The two most storied Canadian franchises in the National Hockey League (NHL) are, without a doubt, the Montreal Canadiens and the Toronto Maple Leafs and neither team has distinguished itself of late. The Maple Leafs have not won the Stanley Cup, the symbol of hockey supremacy, in more than 40 years, while the Montreal Canadiens have been mired in mediocrity for a good 15 years.
Around this time last year most Canadians were relieved to learn that Ms Brenda Martin, a Canadian Citizen, had been brought back to Canada after having languished for more than two years in a Mexican Prison.
Ms Martin had been incarcerated in Guadalajara in 2006 and charged with receiving illicit funds from a massive investment scam involving her former boss. The ordeal was difficult for Ms Martin as Mexico’s prison accommodations leave a lot to be desired. This we gathered from Ms Martin’s regular heartfelt pleas for repatriation via Canadian media outlets.
Over time, public pressure mounted and in the spring of 2008, in response to parliamentary opposition members’ accusations of abandoning a Canadian abroad, our then Secretary of State for Foreign Affairs was quoted as follows:
If you were to ask me what I consider to be the greatest benefit of being a Canadian, I’d say it’s that I get to pass citizenship on to my children. While it’s still true for me, its no longer the case for one of my kids who happened to be born in the U.S..
My son was born in Boston because we knew that he would require a life-saving operation right after birth and my wife’s Canadian obstetrician recommended a surgeon at the Massachusetts General Hospital. Thankfully, everything worked out and our 10 year old child is perfectly healthy today. However, the fact that he is foreign-born means that he will not be able to pass on Canadian citizenship to his children. If his children are to be Canadian citizens, they will have to be born in Canada or their mother will have to be Canadian-born.
First, a bit of good news: Canada will likely weather the current economic storm better than any other Western nation. As the Prime Minister recently pointed out, Canada has a low debt burden, an efficient inflation regime, a diversified economy, flexible labor markets and proper fiscal management going back for more than a decade. Canadian banks have not needed the government bailouts that have become a necessity in the US and many European countries. In fact, Canada has the world’s soundest banking system according to a survey by the respected World Economic Forum. To top it off, many economists predict that Canada will be the first advanced country to emerge from this worldwide economic downturn.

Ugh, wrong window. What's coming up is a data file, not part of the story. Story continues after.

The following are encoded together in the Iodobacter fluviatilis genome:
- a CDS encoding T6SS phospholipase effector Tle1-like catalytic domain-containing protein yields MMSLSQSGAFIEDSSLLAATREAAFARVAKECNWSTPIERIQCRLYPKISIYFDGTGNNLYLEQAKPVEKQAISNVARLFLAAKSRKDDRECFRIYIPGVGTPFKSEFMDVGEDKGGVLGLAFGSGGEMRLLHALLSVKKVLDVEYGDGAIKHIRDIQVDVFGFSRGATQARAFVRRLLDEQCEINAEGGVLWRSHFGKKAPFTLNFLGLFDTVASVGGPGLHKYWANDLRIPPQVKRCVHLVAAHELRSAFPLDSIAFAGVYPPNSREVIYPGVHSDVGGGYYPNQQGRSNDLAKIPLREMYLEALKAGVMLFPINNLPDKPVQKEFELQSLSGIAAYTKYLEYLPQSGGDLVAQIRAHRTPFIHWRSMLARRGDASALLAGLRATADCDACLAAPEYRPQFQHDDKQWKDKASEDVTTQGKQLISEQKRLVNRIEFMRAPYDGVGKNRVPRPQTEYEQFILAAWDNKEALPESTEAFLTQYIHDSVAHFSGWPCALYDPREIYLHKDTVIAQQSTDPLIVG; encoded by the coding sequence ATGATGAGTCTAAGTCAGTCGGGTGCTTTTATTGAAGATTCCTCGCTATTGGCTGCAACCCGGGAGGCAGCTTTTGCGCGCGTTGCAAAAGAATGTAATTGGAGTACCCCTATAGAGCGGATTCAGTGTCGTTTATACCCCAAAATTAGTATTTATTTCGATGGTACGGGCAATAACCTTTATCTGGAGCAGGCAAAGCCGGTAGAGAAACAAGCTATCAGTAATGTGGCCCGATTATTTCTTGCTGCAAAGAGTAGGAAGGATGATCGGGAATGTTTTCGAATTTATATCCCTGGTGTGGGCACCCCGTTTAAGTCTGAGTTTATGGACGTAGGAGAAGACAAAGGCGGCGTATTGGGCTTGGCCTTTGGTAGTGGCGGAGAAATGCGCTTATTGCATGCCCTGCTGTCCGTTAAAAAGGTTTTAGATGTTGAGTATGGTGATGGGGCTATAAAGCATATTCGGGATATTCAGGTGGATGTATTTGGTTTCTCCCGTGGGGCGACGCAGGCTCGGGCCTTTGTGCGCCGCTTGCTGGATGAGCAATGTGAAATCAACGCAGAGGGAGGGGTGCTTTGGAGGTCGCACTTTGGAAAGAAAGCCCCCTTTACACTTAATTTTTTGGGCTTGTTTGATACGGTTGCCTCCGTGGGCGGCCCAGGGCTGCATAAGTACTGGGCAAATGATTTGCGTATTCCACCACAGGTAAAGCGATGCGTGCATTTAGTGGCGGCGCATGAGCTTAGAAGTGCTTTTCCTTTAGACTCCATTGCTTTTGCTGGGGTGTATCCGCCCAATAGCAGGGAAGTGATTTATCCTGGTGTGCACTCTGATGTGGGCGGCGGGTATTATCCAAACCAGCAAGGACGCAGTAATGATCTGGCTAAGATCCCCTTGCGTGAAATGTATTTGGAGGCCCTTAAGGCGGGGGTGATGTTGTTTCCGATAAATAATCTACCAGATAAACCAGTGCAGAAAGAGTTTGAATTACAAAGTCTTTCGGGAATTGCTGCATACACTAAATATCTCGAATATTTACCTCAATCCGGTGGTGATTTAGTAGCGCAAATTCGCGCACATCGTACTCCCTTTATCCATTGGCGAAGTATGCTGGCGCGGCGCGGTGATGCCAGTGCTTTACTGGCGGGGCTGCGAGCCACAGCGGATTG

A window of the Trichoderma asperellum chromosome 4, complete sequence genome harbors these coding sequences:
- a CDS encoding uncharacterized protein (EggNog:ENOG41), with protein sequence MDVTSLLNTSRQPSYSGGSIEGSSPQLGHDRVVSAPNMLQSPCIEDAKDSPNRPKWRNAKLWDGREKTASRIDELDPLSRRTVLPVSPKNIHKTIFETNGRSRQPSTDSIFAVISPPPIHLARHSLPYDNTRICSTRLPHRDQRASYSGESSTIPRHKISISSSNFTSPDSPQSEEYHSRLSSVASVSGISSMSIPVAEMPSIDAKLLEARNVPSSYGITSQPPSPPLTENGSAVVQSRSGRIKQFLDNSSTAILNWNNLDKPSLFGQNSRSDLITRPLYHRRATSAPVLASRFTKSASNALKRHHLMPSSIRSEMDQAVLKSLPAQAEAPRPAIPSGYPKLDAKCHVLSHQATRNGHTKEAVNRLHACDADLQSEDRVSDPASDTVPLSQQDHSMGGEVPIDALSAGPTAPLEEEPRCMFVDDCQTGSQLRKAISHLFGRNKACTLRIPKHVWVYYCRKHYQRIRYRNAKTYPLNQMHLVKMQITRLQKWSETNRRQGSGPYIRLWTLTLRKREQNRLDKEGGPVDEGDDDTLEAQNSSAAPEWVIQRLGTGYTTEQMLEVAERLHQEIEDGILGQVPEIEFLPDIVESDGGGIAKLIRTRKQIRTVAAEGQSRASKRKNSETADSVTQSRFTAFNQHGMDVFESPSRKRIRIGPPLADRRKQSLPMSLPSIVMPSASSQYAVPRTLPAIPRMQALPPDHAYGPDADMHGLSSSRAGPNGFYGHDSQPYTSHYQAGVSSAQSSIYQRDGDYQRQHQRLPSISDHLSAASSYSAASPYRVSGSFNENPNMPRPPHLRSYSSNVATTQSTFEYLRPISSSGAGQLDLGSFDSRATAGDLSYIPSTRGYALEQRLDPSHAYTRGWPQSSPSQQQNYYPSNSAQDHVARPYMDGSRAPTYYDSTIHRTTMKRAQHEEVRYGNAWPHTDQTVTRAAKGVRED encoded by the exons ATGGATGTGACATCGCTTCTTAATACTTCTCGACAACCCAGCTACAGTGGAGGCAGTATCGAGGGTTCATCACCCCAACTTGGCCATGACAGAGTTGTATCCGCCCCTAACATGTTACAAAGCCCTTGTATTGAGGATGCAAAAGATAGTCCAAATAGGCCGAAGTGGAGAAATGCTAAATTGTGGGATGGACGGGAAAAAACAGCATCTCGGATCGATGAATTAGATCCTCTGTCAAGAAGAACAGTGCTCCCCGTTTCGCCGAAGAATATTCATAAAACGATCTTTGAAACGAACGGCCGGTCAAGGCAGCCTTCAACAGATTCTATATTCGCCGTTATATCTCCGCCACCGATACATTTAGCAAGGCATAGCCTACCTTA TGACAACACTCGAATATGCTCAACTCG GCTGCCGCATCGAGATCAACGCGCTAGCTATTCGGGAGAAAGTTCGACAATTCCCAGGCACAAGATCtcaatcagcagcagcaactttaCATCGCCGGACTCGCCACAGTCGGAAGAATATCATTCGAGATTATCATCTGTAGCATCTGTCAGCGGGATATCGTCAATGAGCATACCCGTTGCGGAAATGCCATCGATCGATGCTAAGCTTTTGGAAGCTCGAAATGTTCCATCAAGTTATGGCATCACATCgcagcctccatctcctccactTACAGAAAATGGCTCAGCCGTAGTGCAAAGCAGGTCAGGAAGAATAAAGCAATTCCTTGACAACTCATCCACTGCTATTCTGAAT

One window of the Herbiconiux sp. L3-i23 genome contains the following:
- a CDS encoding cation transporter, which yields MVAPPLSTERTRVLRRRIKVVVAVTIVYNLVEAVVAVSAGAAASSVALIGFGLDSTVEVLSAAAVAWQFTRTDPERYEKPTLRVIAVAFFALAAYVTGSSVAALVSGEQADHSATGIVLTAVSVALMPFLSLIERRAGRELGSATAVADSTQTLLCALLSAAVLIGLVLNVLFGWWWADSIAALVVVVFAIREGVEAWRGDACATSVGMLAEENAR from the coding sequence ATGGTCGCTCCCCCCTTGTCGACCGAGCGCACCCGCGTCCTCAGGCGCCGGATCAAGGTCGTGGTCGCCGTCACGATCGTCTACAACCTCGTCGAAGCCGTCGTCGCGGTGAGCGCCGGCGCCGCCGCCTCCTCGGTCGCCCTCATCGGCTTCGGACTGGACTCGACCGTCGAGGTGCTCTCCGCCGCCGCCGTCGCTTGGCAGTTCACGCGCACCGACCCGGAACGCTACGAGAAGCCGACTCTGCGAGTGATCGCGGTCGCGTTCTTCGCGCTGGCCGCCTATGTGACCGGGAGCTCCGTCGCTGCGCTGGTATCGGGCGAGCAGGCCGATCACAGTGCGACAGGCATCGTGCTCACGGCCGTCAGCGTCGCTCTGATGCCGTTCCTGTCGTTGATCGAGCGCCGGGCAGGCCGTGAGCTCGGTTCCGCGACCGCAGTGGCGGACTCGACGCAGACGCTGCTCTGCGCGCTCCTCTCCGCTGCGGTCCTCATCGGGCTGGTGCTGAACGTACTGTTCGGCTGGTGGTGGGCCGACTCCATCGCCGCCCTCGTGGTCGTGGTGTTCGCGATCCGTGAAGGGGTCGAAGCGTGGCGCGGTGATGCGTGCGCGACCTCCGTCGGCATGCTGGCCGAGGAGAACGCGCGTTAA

On most days, I truly love what I do. Many lawyers spend their working lives locked in adversarial battles, where one side wins and the other loses. Not much fun, if you ask me. In my job I get to work in an environment, where most of the time, there are no losers. Our clients almost always get what they want…Canada gets what it needs…and I get to make a decent living from it all.
But some days, my work is not much fun at all. Take last Thursday for example. That’s when we received notification from the provincial government in Alberta that, effective immediately, candidates, who apply under the special nomination program for H-1B status holders in the U.S. would have to maintain their H-1B status and U.S employment up until the time that the provincial nomination certificate is issued, a process that can last 2 to 6 months. Before last Thursday, applicants only needed to be employed at the time the application was submitted and if they lost their U.S. job after submission of the application it would not negatively affect their Canadian immigration plans. So there you have it…no warning and the rules change.
I have previously written about what I perceive to be the missing link in Canadian immigration. My grandfather’s story illustrates it best. When he arrived in Canada many years ago, my grandfather had nothing but the name of a man in Montreal who once lived in his town. My grandfather was eternally grateful when, after tracking the man down, he was given a small space to fix shoes in the corner of the man’s store. This social support, given through a random act of kindness, enabled my grandfather to begin a new life in Canada. This is the link not common enough in the fast-paced reality of Canada today. The notion has kept coming back to me, that there must be some way to facilitate connections like the one that helped my grandfather to successfully settle in Canada.